TRIPOLI: The exodus of foreigners from Libya gathered pace yesterday as the government said at least 22 people were killed in clashes in Tripoli and warned of a “worsening humanitarian situation”.
Thousands of Egyptians seeking to flee the strife-torn North African country were being airlifted home after being allowed into neighbouring Tunisia, many after a wait of several days at a border crossing.
And a British navy ship was evacuating Britons from Tripoli, the Defence Ministry in London said.
The latest flare-up, which broke out on Saturday, takes the death toll in Tripoli to 124 since July 13, with more than 500 wounded.
A medical source said the weekend casualty figures of 22 dead and 72 wounded did not cover hospitals outside Tripoli, in particular in the town of Misrata which has sent fighters to
The transitional government said “several hundred” families had been displaced and there was a “worsening humanitarian situation” in Tripoli, where petrol, bottled gas and food supplies are scarce.
Yesterday, the city centre was livelier than in past days despite the renewed fighting around the airport to the south.
However, most shops and banks were shut and the sky was filled with black smoke from a fuel depot ravaged by a fire resulting from the clashes of the past two weeks. Tripoli airport has been closed and several aircraft destroyed or damaged in the clashes between rival militias which fought together in 2011 to help overthrow dictator Muammar Gaddafi.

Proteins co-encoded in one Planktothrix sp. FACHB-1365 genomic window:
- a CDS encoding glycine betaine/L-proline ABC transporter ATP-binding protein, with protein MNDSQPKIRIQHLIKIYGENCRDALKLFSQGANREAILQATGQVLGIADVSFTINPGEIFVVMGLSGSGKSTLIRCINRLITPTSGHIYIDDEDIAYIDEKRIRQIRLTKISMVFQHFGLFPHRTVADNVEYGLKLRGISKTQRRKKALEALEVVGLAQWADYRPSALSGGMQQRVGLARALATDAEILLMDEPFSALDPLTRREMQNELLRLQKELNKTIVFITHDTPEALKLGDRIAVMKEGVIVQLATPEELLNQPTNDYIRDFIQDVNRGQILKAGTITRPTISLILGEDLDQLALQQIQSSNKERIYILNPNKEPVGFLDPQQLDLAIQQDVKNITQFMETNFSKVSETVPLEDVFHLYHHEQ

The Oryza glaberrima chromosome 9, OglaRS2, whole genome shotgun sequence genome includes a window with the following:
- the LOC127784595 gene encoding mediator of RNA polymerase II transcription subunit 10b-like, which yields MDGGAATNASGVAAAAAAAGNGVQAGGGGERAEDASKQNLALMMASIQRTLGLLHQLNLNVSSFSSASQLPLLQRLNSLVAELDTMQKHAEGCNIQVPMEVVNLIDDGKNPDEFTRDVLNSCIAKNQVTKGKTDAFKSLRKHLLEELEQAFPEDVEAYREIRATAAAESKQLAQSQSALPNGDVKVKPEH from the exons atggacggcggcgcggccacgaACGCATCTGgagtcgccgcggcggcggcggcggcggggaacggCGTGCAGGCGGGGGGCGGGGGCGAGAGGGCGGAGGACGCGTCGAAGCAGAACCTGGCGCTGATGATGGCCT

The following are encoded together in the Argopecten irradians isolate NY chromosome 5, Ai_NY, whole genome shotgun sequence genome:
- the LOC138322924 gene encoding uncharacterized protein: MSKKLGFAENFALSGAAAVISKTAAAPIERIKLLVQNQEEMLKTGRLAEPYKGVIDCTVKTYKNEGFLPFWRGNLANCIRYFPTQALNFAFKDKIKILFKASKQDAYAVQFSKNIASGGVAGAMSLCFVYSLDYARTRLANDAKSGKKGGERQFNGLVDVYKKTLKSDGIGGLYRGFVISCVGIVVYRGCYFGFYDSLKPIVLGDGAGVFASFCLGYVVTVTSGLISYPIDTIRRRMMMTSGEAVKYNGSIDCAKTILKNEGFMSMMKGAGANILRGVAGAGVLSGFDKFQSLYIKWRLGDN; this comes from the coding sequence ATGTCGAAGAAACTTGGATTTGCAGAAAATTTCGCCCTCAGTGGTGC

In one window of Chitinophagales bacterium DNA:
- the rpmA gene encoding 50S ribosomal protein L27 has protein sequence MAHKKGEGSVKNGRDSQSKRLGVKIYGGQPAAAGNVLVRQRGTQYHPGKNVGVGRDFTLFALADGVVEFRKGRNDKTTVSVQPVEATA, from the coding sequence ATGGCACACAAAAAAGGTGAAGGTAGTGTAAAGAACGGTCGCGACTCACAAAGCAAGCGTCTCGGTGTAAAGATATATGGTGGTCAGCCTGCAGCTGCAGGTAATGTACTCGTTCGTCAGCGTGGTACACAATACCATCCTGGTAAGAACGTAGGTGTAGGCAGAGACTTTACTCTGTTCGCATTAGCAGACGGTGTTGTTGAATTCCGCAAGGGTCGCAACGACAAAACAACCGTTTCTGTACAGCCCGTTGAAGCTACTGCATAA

The unrest is seen as a struggle for influence, both between regions and political factions, as Libya plunges into chaos, with authorities failing to control the dozens of militias in the absence of a structured regular army and police force.
In Tunisia, buses started on Saturday to pick up Egyptian evacuees at the Ras Jedir border crossing to take them to Jerba airport, 100 kilometres north, for flights back to Egypt, AFP journalists said.
Egypt’s Civil Aviation Minister Hossam Kamal, said 1,796 people had been taken to Jerba and another 1,355 were to be transferred there yesterday, with five home flights planned.
As of Saturday evening, about 6,000 people were awaiting evacuation and neither Libya, Egypt nor Tunisia could say yesterday how many were still awaiting transport. “The humanitarian situation is critical, as some people haven’t eaten for five or six days,” Red Cross official Mongi Slim told AFP on the phone.
“The authorities have allowed us to provide them with food.”
Tunisia had refused to admit people who were neither Libyan nor Tunisian unless they could prove they would be immediately repatriated and were only transiting the country.